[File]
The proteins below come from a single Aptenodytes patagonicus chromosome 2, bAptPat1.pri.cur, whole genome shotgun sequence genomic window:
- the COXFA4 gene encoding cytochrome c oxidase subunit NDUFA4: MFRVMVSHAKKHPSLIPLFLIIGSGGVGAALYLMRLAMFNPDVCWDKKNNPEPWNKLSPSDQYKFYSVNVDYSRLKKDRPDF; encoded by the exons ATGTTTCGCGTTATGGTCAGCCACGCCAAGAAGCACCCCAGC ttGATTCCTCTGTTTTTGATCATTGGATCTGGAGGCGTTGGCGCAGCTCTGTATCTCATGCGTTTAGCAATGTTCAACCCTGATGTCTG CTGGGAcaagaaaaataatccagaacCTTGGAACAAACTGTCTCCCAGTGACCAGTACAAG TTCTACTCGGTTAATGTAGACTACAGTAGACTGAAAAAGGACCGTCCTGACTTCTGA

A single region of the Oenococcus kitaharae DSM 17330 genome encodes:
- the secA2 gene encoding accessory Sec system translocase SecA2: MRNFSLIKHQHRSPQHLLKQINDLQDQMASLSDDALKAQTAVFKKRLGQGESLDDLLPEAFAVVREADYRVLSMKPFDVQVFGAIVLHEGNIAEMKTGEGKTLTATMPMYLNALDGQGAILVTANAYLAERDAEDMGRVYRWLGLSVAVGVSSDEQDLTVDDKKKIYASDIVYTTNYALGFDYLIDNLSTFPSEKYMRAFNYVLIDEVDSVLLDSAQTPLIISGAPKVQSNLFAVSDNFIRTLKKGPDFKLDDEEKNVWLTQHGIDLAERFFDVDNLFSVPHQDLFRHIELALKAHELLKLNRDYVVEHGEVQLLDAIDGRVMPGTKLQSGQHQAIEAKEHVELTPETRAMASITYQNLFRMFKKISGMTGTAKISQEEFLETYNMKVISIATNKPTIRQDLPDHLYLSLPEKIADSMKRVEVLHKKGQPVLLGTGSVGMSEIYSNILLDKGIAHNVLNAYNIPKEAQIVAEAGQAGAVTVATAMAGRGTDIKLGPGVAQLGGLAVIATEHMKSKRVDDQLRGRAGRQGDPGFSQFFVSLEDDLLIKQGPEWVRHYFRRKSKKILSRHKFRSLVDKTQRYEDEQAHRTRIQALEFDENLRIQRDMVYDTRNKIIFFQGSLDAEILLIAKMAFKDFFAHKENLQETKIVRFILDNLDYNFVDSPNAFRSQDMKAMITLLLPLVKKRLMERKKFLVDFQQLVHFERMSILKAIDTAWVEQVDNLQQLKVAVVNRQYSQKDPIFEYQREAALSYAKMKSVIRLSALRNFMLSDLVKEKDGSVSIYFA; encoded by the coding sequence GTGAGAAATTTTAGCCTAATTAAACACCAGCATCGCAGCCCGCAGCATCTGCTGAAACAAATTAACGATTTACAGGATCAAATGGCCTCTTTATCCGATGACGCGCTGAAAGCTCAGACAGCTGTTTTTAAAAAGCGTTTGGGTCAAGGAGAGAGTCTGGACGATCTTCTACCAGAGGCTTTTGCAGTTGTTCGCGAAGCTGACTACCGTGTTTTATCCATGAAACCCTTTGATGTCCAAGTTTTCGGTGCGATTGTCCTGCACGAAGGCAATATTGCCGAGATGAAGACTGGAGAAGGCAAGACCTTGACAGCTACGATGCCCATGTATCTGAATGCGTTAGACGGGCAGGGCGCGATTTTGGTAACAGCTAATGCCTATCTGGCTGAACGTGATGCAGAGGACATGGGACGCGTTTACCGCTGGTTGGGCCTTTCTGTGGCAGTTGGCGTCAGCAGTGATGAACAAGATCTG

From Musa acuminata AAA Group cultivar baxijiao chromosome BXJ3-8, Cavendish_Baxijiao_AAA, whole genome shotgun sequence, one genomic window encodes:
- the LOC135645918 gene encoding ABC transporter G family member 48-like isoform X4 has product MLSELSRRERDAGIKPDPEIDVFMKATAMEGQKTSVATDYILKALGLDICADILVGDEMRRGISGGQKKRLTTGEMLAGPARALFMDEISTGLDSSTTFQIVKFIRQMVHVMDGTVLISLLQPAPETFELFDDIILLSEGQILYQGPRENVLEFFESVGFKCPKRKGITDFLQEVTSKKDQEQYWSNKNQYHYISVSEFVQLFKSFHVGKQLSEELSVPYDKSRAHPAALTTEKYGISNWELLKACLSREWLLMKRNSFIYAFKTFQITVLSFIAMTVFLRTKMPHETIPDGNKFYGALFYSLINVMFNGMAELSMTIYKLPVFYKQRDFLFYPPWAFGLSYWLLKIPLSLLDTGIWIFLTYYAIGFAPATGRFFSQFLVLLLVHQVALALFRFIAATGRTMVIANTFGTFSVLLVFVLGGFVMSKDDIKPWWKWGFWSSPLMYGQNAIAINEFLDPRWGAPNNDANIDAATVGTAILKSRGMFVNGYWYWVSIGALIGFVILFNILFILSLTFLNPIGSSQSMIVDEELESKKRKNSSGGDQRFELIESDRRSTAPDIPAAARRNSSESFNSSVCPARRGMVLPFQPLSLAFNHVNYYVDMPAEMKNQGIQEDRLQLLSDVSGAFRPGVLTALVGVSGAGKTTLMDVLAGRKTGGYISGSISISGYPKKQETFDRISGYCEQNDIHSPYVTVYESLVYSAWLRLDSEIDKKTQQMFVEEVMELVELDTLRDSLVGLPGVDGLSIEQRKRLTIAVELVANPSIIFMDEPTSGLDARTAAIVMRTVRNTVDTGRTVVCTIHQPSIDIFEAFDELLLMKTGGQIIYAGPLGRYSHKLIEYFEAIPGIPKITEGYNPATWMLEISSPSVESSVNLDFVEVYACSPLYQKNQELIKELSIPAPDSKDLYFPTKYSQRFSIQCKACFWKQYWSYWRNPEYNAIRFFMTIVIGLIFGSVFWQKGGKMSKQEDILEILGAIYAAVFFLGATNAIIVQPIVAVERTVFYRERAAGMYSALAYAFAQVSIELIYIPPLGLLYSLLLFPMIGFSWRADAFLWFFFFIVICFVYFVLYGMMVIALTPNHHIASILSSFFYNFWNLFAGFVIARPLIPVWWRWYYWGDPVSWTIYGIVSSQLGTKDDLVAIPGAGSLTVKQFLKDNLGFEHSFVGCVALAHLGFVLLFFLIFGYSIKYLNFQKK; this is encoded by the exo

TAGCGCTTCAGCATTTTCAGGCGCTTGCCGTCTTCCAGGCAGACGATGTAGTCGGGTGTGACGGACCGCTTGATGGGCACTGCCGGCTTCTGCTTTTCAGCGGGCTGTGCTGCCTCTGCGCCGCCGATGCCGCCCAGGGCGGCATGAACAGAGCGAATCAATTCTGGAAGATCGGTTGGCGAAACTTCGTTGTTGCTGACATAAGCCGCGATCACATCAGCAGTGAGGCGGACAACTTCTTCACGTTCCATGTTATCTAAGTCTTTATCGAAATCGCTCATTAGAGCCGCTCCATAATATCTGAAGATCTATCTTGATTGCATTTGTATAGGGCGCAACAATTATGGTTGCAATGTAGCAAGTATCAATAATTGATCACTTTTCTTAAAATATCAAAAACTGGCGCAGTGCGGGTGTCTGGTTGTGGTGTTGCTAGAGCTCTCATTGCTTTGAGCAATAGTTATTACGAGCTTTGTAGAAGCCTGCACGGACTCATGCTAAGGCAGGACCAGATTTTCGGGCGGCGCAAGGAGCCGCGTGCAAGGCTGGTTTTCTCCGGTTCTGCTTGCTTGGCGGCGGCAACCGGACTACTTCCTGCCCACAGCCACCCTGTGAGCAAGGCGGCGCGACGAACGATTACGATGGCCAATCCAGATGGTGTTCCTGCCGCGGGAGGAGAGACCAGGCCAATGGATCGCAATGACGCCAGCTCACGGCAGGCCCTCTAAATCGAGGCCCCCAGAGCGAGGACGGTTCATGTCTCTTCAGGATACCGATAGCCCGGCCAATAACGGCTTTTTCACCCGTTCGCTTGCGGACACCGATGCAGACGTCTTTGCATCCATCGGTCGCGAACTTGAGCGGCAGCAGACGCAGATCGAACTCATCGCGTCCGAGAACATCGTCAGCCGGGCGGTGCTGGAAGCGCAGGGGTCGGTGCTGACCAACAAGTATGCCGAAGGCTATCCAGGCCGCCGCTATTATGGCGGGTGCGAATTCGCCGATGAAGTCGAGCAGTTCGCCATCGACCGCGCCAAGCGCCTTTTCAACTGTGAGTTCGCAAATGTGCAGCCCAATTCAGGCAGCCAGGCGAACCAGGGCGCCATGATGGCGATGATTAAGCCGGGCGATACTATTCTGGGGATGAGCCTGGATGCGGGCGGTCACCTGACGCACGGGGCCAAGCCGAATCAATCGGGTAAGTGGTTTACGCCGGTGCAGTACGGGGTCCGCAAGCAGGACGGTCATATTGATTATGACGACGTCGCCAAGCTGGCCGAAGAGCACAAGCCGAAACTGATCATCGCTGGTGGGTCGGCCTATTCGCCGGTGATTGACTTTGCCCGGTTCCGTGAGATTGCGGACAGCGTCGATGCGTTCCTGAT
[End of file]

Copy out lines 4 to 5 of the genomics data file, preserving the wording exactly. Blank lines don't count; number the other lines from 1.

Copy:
- the secA2 gene encoding accessory Sec system translocase SecA2: MRNFSLIKHQHRSPQHLLKQINDLQDQMASLSDDALKAQTAVFKKRLGQGESLDDLLPEAFAVVREADYRVLSMKPFDVQVFGAIVLHEGNIAEMKTGEGKTLTATMPMYLNALDGQGAILVTANAYLAERDAEDMGRVYRWLGLSVAVGVSSDEQDLTVDDKKKIYASDIVYTTNYALGFDYLIDNLSTFPSEKYMRAFNYVLIDEVDSVLLDSAQTPLIISGAPKVQSNLFAVSDNFIRTLKKGPDFKLDDEEKNVWLTQHGIDLAERFFDVDNLFSVPHQDLFRHIELALKAHELLKLNRDYVVEHGEVQLLDAIDGRVMPGTKLQSGQHQAIEAKEHVELTPETRAMASITYQNLFRMFKKISGMTGTAKISQEEFLETYNMKVISIATNKPTIRQDLPDHLYLSLPEKIADSMKRVEVLHKKGQPVLLGTGSVGMSEIYSNILLDKGIAHNVLNAYNIPKEAQIVAEAGQAGAVTVATAMAGRGTDIKLGPGVAQLGGLAVIATEHMKSKRVDDQLRGRAGRQGDPGFSQFFVSLEDDLLIKQGPEWVRHYFRRKSKKILSRHKFRSLVDKTQRYEDEQAHRTRIQALEFDENLRIQRDMVYDTRNKIIFFQGSLDAEILLIAKMAFKDFFAHKENLQETKIVRFILDNLDYNFVDSPNAFRSQDMKAMITLLLPLVKKRLMERKKFLVDFQQLVHFERMSILKAIDTAWVEQVDNLQQLKVAVVNRQYSQKDPIFEYQREAALSYAKMKSVIRLSALRNFMLSDLVKEKDGSVSIYFA; encoded by the coding sequence GTGAGAAATTTTAGCCTAATTAAACACCAGCATCGCAGCCCGCAGCATCTGCTGAAACAAATTAACGATTTACAGGATCAAATGGCCTCTTTATCCGATGACGCGCTGAAAGCTCAGACAGCTGTTTTTAAAAAGCGTTTGGGTCAAGGAGAGAGTCTGGACGATCTTCTACCAGAGGCTTTTGCAGTTGTTCGCGAAGCTGACTACCGTGTTTTATCCATGAAACCCTTTGATGTCCAAGTTTTCGGTGCGATTGTCCTGCACGAAGGCAATATTGCCGAGATGAAGACTGGAGAAGGCAAGACCTTGACAGCTACGATGCCCATGTATCTGAATGCGTTAGACGGGCAGGGCGCGATTTTGGTAACAGCTAATGCCTATCTGGCTGAACGTGATGCAGAGGACATGGGACGCGTTTACCGCTGGTTGGGCCTTTCTGTGGCAGTTGGCGTCAGCAGTGATGAACAAGATCTG

From Musa acuminata AAA Group cultivar baxijiao chromosome BXJ3-8, Cavendish_Baxijiao_AAA, whole genome shotgun sequence, one genomic window encodes: